Oceania 4
Mid-East 0

At 6:18 p.m. local time (17:18 UTC), the white smoke rose from the chimney of the Sistine Chapel, announcing to the public that a new pope had been elected. The senior Cardinal Deacon, Pericle Felici, after quickly checking the correct pronunciation of the new pope's Polish name with Cardinal Stefan Wyszy?ski, gave the traditional Latin announcement of Wojty?a's election from the balcony of St. Peter's Basilica.[4]

John Paul II appeared on the balcony at 7:15, and while gripping the balustrade, broke precedent by delivering a brief speech before his first Urbi et Orbi blessing in Italian:

Praised be Jesus Christ! Dear brothers and sisters, we are still all very saddened by the death of the very dear Pope John Paul I. And now the most eminent cardinals have called a new bishop of Rome. They called him from a far-away country...far, but always near in the communion of faith and the Christian tradition. I was afraid in receiving this nomination, but I did it in the spirit of obedience to Our Lord and with total trust in his Mother, the Most Holy Madonna. I don't know if I can express myself well in your - in our - Italian language. But if I make a mistake, you will correct me. And so I introduce myself to you all, to confess our common faith, our hope, our trust in the Mother of Christ and of the Church, and also to begin again on this path of history and of the Church with the help of God and with that of men.[5]

During the speech, a member of the Roman Curia requested that the new pope end his speech, but the pope ignored the admonition and continued talking.[] The speech made a good impression on Italian listeners who were nervous at the prospect of a foreign pope.[6]

Cardinals ineligible to participate

The rule Paul VI established in Ingravescentem aetatem (1970) and reiterated in Romano Pontifici Eligendo (1975) limited participation in the conclave to cardinals who had yet to reach the age of 80 on the first day of the conclave. The August 1978 conclave was the first in which this rule applied and that of October 1978 the second. The 15 cardinals ineligible to participate in both 1978 conclaves were:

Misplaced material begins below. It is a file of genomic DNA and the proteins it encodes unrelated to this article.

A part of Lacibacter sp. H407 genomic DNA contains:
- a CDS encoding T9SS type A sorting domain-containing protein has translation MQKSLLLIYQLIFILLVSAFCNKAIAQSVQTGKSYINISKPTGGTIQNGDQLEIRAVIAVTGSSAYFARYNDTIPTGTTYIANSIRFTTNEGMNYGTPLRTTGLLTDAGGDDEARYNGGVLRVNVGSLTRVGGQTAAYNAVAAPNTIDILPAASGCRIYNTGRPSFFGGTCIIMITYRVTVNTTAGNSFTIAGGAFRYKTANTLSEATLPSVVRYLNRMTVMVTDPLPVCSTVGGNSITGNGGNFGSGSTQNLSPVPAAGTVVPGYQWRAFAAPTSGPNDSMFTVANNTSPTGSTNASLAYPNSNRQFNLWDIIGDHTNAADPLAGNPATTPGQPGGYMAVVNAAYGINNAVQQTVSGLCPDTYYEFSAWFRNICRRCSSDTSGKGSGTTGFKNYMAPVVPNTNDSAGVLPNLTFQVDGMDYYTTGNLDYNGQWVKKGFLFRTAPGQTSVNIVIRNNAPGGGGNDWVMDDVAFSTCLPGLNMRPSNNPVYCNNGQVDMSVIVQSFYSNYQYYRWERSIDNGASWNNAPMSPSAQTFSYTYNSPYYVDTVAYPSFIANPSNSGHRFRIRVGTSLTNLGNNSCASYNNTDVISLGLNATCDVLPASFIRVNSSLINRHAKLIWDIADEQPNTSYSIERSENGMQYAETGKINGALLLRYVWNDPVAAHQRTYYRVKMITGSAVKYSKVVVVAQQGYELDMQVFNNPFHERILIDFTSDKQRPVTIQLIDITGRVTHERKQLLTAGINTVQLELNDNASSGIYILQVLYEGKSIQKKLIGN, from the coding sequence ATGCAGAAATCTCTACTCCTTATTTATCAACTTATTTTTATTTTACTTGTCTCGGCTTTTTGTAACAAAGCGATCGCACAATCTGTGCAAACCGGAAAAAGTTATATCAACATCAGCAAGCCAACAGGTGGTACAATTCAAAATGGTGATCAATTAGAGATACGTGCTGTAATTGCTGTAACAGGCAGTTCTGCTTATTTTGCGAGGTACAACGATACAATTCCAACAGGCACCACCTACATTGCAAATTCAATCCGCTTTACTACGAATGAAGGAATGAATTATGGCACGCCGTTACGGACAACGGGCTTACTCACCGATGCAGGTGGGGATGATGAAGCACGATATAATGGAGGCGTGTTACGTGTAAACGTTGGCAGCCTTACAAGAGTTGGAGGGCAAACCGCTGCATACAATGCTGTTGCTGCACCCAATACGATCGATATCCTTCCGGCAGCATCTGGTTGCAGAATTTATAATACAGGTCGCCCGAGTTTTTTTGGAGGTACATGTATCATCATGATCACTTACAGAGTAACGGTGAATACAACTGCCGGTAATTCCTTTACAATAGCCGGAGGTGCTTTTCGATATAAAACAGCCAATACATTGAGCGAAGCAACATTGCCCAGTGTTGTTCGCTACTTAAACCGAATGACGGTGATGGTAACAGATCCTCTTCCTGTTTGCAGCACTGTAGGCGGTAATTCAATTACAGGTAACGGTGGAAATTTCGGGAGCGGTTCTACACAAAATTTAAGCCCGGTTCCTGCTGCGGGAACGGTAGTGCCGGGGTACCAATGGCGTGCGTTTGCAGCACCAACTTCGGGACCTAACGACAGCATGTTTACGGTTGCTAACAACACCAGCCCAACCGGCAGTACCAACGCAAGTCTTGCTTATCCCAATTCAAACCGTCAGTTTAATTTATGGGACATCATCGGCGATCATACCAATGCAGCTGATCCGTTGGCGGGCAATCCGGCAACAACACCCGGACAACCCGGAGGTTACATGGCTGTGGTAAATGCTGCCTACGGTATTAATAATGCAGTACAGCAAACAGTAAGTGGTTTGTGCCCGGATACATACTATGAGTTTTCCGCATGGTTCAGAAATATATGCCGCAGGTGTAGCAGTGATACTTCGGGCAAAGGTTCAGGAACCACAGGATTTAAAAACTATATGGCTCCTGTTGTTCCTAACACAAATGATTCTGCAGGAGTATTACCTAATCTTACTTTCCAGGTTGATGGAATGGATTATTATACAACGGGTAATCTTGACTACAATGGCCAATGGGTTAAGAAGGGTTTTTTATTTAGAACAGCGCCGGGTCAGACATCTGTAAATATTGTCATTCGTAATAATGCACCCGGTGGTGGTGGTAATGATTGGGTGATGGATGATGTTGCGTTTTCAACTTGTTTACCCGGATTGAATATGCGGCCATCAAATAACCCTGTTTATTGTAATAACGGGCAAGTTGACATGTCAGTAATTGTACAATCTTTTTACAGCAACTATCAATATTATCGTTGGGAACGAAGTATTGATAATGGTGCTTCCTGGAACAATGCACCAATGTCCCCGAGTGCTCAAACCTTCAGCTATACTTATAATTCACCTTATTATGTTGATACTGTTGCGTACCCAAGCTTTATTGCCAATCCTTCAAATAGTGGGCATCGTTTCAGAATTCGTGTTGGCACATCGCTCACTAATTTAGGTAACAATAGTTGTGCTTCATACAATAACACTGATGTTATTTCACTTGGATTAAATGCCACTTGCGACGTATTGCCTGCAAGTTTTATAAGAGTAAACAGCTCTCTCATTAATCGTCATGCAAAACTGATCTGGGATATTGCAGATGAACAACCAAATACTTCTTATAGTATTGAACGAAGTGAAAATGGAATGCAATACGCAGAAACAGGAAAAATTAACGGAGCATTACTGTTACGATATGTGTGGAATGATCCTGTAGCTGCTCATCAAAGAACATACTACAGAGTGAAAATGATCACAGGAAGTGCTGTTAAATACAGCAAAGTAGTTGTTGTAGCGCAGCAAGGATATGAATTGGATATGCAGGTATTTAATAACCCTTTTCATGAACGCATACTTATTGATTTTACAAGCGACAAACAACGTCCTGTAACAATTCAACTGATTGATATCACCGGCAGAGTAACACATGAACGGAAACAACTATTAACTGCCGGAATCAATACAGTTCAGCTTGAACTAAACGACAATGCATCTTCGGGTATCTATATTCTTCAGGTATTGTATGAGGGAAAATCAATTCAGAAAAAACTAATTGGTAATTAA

See also


  1. ^ Gibson, David (24 December 2015). "Cardinal Donald Wuerl: The pope's man in Washington". Crux. Archived from the original on 25 December 2015. Retrieved 2015.
  2. ^ Almade, Frank D. (29 September 2008). "1978: With John Paul II, a new era began for the church". Pittsburgh Catholic Newspaper. Archived from the original on 19 April 2012. Retrieved 2008.
  3. ^ Reese, Thomas (1998). Inside the Vatican: The Politics and Organization of the Catholic Church. Harvard University Press. pp. 91, 99. ISBN 978-0-674-93261-6.
  4. ^ Gallagher, Delia (16 October 2003). "White Smoke Over the Sistine, and Music in St. Peter's". Zenit. Retrieved 2018.
  5. ^ Catholic-Pages. Pope John Paul II April 2, 2005
  6. ^ "A "Foreign" Pope". Time. 30 October 1978. Italic or bold markup not allowed in: |magazine= (help)

External links

  This article uses material from the Wikipedia page available here. It is released under the Creative Commons Attribution-Share-Alike License 3.0.